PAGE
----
Chrome 69 is rolling out today to the beta channel with a number of features ranging from security, crash reductions on Windows, display notch support, Picture-in-Picture, and more.
After marking all HTTP sites with a “Not secure” badge in version 68, Google is moving on to the next stage of making HTTPS commonplace. Chrome 69 will begin phasing out the “Secure” badge on HTTPS sites to establish that the “default unmarked state is secure.” The gray lock icon will remain in the Omnibar, but Google’s goal is to only make users aware of sites that are insecure.
The AV1 Video Decoder is a next generation codec to improve compression efficiency by 30% compared to VP9. Chrome 69 adds just an AV1 decoder to Chrome OS, macOS, Windows, and Linux, with encoding capabilities not yet included.
Chrome 69 now supports display cutouts given the trend of phones with notches, and Android P’s support for it. Developers can take advantage of the entire screen on these devices through new CSS functions and the viewport-fit meta tag. Sites will be able to “expand into the cutout area and use the extra space to provide additional content without the cutout overlapping their main UI.” For example, laying out media controls to the left of a notch, like in the example below.
In addition to Universal 2nd Factor (U2F), the Web Authentication API now supports CTAP2 FIDO devices, which provide advanced security capabilities like biometric authentication and resident keys (keys stored on the device).
Google announced at I/O 2018 that Chrome OS would gain Picture-in-Picture with Android P, while the PiP API is now enabled by default on desktop platforms in Chrome 69. It can be enabled manually with the following flags in Chrome 68 and already works with media files.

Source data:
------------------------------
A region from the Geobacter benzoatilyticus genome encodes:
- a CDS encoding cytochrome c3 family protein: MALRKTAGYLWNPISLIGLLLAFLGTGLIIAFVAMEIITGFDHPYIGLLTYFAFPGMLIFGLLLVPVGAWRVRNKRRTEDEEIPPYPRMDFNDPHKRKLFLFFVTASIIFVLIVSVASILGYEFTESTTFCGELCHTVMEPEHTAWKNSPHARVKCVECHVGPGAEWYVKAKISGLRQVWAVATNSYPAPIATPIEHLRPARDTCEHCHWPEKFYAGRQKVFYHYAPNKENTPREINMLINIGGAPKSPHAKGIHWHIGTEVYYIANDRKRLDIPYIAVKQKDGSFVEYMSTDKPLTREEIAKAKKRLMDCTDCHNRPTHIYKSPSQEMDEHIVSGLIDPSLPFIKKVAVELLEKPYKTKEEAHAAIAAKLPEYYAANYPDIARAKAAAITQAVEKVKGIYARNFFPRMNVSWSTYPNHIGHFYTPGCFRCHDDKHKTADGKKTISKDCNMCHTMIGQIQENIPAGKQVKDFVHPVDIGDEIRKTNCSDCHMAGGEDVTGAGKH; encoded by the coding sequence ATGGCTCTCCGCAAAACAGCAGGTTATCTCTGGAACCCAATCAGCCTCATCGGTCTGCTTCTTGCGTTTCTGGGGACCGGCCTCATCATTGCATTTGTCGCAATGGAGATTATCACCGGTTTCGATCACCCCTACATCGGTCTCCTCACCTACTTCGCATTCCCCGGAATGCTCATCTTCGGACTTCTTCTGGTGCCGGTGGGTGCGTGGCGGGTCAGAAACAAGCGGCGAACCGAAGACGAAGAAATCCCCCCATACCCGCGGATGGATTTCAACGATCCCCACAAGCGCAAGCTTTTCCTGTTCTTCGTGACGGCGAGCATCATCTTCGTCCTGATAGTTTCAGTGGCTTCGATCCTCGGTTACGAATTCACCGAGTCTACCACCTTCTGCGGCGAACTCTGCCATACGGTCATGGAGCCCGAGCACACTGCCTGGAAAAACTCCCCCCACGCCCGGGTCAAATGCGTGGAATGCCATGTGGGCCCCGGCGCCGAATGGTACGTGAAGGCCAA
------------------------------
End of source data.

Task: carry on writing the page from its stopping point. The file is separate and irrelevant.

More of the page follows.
An overflow menu in the bottom-right corner allows users to pop-out a video to the bottom corner. The resulting window features a pause button, while the tab features a PiP icon in the status bar.
Ligatures — combinations of two or more letters in a single symbol — can now be selected mid-text in Chrome.
This includes both mouse selection as well as cursor selection in input and textarea elements. We have also changed slightly the way we render text selection to support this change. Parts of text that happen to lie outside the selection area are now rendered with the original style:
On Windows, browser crashes will be reduced with version 69 blocking third-party apps from injecting into processes. If this prevents Chrome from launching, the browser will restart and permit the injection but display a warning advising that users remove it.
On Android, Chrome Duet — a split toolbar redesign of the browser — adds several buttons to the bottom bar, including home, search — to quickly open the Omnibar, tab switcher, and an overflow menu. As a result, the latter two buttons have been removed from the top-right corner with the address bar now full width.
This results in a clean design that balances the familiar position of the URL and quick access to controls on larger devices. Duet was renamed from Duplex to avoid confusion with Google’s phone reservation AI.
Chrome OS 69 includes a number of changes including a new voice dictation button in the status bar. Along with a Search + D shortcut, the feature can be accessed independently of the on-screen accessibility keyboard or the virtual keyboard’s microphone icon.
The Files app is also gaining native support for Team Drives, a G Suite feature for companies to store, search, and access files. Additionally, external keyboards — specifically the Search/Command/Windows keys — can be remapped from settings.
If an Apple keyboard is attached to Chromebook, the external keyboard setting defaults to Control. Other external keyboards default to Search/Launcher.
The original Chromebook Pixel officially hit the End of Life status in June 2018. However, the last update for Google’s first Pixel-branded Chrome OS device should be with Chrome OS 69 according to the warning we received.